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  2. Your colleague’s boss is kinder than me. Your colleague had more important commitment than the request from the boss to do a particular task? If he was working for me, he will be properly “taken care of” during his performance review and bonus time.

    “I don’t have time” is unacceptable. Presidents and Prime Ministers sleep only a few hours every day. Their calendars are booked upto one year in advance. Still, if there is a disaster or a death or a non scheduled celebration, they go and attend (cancelling other engagements). They never say I don’t have time.

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    1. Yes his boss was a nice guy. But more significantly, the task that the boss asked him to do wasn't so very important that only he could do it. It could be done by anyone else. That's also probably the reason my colleague dared to say he hadn't time!

      You are very right, that people in high offices have a packed time and if a situation warrants they find time for it.

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  3. All of us ordinary mortals find time for entertainment / to entertain ourselves. So neither phrase "i am busy" nor "i don't have time" is any longer quite acceptable, imo.

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    1. Thanks Latha, for dropping by and for your comments. You are right. Ultimately, it all boils down to prioritizing I guess.

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  4. Very true. Rephrasing our thoughts would avoid so many misunderstandings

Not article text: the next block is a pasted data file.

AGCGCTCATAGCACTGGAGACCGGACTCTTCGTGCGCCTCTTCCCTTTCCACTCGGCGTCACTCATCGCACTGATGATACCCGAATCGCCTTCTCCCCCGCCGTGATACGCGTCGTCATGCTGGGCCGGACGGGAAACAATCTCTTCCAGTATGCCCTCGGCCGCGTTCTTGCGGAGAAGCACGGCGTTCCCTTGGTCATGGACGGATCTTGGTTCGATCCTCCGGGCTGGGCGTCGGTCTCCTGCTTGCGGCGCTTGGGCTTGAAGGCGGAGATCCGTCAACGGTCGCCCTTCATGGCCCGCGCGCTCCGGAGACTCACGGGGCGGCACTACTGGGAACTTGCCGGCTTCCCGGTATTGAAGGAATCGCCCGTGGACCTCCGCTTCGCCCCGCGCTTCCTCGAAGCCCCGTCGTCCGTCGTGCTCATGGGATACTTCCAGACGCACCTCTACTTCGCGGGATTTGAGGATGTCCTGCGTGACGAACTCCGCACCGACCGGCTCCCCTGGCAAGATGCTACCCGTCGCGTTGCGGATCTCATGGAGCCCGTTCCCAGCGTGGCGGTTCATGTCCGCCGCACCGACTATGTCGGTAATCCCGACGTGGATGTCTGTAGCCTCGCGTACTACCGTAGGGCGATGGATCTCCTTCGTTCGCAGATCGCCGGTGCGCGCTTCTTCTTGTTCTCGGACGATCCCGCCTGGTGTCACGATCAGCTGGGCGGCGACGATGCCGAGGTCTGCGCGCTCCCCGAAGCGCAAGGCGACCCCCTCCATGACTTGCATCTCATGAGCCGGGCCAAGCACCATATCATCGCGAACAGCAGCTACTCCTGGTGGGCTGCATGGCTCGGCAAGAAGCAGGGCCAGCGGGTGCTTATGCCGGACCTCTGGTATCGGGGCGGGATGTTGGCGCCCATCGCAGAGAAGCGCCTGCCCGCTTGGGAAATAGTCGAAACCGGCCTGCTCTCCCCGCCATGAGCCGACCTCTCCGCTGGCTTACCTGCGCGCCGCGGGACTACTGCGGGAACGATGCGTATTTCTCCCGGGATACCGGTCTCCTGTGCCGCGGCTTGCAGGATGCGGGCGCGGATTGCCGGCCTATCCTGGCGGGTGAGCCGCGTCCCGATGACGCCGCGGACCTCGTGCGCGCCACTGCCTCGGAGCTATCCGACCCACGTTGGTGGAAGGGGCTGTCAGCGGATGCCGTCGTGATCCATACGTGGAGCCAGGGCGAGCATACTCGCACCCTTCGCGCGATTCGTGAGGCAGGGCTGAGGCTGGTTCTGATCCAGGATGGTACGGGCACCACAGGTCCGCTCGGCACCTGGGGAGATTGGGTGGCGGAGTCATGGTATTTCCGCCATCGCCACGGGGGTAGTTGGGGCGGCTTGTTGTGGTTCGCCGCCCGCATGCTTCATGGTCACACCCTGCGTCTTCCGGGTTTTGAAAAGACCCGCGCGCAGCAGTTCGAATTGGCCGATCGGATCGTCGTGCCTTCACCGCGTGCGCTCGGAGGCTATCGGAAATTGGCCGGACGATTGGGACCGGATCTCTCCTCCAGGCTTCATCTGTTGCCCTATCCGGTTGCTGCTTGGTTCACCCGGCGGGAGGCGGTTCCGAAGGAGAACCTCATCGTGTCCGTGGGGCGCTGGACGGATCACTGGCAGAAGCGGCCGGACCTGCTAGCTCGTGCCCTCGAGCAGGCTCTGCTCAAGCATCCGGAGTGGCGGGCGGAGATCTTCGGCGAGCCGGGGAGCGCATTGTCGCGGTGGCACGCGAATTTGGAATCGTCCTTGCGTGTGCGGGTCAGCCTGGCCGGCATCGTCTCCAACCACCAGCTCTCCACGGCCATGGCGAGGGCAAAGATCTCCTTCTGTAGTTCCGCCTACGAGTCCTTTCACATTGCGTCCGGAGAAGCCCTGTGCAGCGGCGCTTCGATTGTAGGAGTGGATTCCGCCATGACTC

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    1. Thanks, Rakhi for dropping by and for your comments.

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  5. The boss surely knew what his other commitments at work were. So he could have himself allocated it to someone else without asking this employee. But then this happens in offices - some work more and others hardly work!

    Destination Infinity

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  6. The time available for all of us is same.As you have rightly pointed out in one of your replies, it is all a question of prioritisation.Nevertheless, one can always ‘steal’ one’s own time for furthering one’s benefits.

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  7. I don't know about you Pradeep, but I'm soooo glad we don't have to blog every day! That AtoZ Challenge sucks me dry and I definitely don't have time to do that all year round! It's all about priorities and knowing what to focus your time and energy on.
    Thanks for linking up with us at #MLSTL and I've shared this on my SM

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    1. Yes, Leanne, it is all about priorities. Thanks for your comments.